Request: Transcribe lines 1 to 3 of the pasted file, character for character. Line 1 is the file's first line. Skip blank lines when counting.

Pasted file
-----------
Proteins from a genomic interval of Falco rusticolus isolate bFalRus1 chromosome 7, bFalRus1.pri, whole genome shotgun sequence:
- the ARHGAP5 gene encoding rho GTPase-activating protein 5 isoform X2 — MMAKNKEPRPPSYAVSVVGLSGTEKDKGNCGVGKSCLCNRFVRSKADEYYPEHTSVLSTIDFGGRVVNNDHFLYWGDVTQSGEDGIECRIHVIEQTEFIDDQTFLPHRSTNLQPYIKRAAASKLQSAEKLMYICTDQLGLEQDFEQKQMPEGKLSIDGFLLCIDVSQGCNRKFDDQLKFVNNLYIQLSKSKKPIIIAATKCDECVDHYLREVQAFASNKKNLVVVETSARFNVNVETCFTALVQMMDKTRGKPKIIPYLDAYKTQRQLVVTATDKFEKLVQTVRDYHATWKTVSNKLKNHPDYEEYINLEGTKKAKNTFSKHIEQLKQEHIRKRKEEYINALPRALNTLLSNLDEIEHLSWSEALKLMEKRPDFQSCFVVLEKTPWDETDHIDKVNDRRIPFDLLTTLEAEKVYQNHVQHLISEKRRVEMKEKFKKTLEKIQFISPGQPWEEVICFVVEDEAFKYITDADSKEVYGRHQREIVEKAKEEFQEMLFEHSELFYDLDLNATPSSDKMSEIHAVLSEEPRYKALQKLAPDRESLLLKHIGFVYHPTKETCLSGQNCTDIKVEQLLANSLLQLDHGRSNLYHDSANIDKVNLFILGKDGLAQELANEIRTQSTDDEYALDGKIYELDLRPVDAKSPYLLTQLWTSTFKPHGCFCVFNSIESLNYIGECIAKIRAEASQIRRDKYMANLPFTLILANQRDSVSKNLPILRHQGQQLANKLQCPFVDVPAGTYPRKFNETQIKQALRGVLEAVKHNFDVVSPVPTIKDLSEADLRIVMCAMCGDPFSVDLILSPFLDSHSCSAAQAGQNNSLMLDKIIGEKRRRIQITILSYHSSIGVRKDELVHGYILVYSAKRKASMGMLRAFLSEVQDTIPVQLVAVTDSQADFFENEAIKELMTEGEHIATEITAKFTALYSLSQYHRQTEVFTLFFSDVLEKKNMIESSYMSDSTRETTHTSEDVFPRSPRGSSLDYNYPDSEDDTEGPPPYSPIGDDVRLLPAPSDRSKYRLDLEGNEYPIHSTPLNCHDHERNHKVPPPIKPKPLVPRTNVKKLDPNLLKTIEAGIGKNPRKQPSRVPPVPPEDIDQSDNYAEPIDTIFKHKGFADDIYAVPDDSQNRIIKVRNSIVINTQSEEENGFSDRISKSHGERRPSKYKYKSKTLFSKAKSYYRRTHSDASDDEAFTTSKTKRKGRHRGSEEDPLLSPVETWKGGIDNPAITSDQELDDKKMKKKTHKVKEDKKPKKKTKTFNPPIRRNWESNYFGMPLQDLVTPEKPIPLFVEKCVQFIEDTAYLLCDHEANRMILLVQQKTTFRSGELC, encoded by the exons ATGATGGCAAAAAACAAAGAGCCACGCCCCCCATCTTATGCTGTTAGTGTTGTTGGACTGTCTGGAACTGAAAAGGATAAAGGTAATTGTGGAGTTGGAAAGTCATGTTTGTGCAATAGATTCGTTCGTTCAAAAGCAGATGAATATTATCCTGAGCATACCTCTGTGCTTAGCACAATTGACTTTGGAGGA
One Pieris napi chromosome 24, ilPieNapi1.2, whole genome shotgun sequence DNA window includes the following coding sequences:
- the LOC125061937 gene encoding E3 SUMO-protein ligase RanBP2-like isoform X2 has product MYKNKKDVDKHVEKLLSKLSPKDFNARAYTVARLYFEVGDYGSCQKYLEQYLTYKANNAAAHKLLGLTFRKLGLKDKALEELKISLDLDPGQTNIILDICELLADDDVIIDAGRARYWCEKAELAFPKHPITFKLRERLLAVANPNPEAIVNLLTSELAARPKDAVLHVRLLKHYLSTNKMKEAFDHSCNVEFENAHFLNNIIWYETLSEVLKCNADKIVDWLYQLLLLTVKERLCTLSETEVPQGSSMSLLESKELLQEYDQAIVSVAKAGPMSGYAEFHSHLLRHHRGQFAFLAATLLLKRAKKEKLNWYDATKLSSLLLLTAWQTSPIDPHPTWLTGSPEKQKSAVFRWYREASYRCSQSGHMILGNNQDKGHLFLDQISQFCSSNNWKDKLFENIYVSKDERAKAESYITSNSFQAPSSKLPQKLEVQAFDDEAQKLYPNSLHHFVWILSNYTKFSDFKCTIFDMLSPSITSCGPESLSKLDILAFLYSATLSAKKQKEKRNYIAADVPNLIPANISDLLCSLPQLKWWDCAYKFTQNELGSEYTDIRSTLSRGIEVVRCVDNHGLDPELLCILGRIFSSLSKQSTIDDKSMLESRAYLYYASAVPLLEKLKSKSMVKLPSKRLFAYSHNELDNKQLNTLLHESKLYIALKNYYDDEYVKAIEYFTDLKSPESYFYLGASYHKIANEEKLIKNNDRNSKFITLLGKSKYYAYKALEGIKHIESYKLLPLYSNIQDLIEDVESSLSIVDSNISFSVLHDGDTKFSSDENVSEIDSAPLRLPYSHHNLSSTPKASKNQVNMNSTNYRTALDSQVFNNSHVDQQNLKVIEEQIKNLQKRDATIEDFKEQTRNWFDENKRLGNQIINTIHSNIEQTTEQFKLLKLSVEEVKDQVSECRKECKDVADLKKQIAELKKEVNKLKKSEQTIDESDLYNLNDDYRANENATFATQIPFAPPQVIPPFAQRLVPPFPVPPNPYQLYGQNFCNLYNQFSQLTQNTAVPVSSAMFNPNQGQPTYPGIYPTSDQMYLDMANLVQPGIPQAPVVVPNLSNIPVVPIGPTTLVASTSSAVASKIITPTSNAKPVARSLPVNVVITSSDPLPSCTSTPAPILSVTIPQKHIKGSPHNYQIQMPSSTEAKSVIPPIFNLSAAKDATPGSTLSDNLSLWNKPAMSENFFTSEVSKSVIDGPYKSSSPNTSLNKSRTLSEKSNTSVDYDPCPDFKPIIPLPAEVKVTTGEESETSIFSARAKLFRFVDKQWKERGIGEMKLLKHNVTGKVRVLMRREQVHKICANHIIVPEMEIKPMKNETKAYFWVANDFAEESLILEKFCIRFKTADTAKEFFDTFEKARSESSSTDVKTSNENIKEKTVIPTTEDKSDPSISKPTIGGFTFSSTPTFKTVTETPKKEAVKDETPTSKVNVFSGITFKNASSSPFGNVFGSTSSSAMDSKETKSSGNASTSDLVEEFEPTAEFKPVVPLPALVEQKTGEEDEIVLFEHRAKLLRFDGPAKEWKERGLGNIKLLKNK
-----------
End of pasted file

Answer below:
Proteins from a genomic interval of Falco rusticolus isolate bFalRus1 chromosome 7, bFalRus1.pri, whole genome shotgun sequence:
- the ARHGAP5 gene encoding rho GTPase-activating protein 5 isoform X2 — MMAKNKEPRPPSYAVSVVGLSGTEKDKGNCGVGKSCLCNRFVRSKADEYYPEHTSVLSTIDFGGRVVNNDHFLYWGDVTQSGEDGIECRIHVIEQTEFIDDQTFLPHRSTNLQPYIKRAAASKLQSAEKLMYICTDQLGLEQDFEQKQMPEGKLSIDGFLLCIDVSQGCNRKFDDQLKFVNNLYIQLSKSKKPIIIAATKCDECVDHYLREVQAFASNKKNLVVVETSARFNVNVETCFTALVQMMDKTRGKPKIIPYLDAYKTQRQLVVTATDKFEKLVQTVRDYHATWKTVSNKLKNHPDYEEYINLEGTKKAKNTFSKHIEQLKQEHIRKRKEEYINALPRALNTLLSNLDEIEHLSWSEALKLMEKRPDFQSCFVVLEKTPWDETDHIDKVNDRRIPFDLLTTLEAEKVYQNHVQHLISEKRRVEMKEKFKKTLEKIQFISPGQPWEEVICFVVEDEAFKYITDADSKEVYGRHQREIVEKAKEEFQEMLFEHSELFYDLDLNATPSSDKMSEIHAVLSEEPRYKALQKLAPDRESLLLKHIGFVYHPTKETCLSGQNCTDIKVEQLLANSLLQLDHGRSNLYHDSANIDKVNLFILGKDGLAQELANEIRTQSTDDEYALDGKIYELDLRPVDAKSPYLLTQLWTSTFKPHGCFCVFNSIESLNYIGECIAKIRAEASQIRRDKYMANLPFTLILANQRDSVSKNLPILRHQGQQLANKLQCPFVDVPAGTYPRKFNETQIKQALRGVLEAVKHNFDVVSPVPTIKDLSEADLRIVMCAMCGDPFSVDLILSPFLDSHSCSAAQAGQNNSLMLDKIIGEKRRRIQITILSYHSSIGVRKDELVHGYILVYSAKRKASMGMLRAFLSEVQDTIPVQLVAVTDSQADFFENEAIKELMTEGEHIATEITAKFTALYSLSQYHRQTEVFTLFFSDVLEKKNMIESSYMSDSTRETTHTSEDVFPRSPRGSSLDYNYPDSEDDTEGPPPYSPIGDDVRLLPAPSDRSKYRLDLEGNEYPIHSTPLNCHDHERNHKVPPPIKPKPLVPRTNVKKLDPNLLKTIEAGIGKNPRKQPSRVPPVPPEDIDQSDNYAEPIDTIFKHKGFADDIYAVPDDSQNRIIKVRNSIVINTQSEEENGFSDRISKSHGERRPSKYKYKSKTLFSKAKSYYRRTHSDASDDEAFTTSKTKRKGRHRGSEEDPLLSPVETWKGGIDNPAITSDQELDDKKMKKKTHKVKEDKKPKKKTKTFNPPIRRNWESNYFGMPLQDLVTPEKPIPLFVEKCVQFIEDTAYLLCDHEANRMILLVQQKTTFRSGELC, encoded by the exons ATGATGGCAAAAAACAAAGAGCCACGCCCCCCATCTTATGCTGTTAGTGTTGTTGGACTGTCTGGAACTGAAAAGGATAAAGGTAATTGTGGAGTTGGAAAGTCATGTTTGTGCAATAGATTCGTTCGTTCAAAAGCAGATGAATATTATCCTGAGCATACCTCTGTGCTTAGCACAATTGACTTTGGAGGA
One Pieris napi chromosome 24, ilPieNapi1.2, whole genome shotgun sequence DNA window includes the following coding sequences: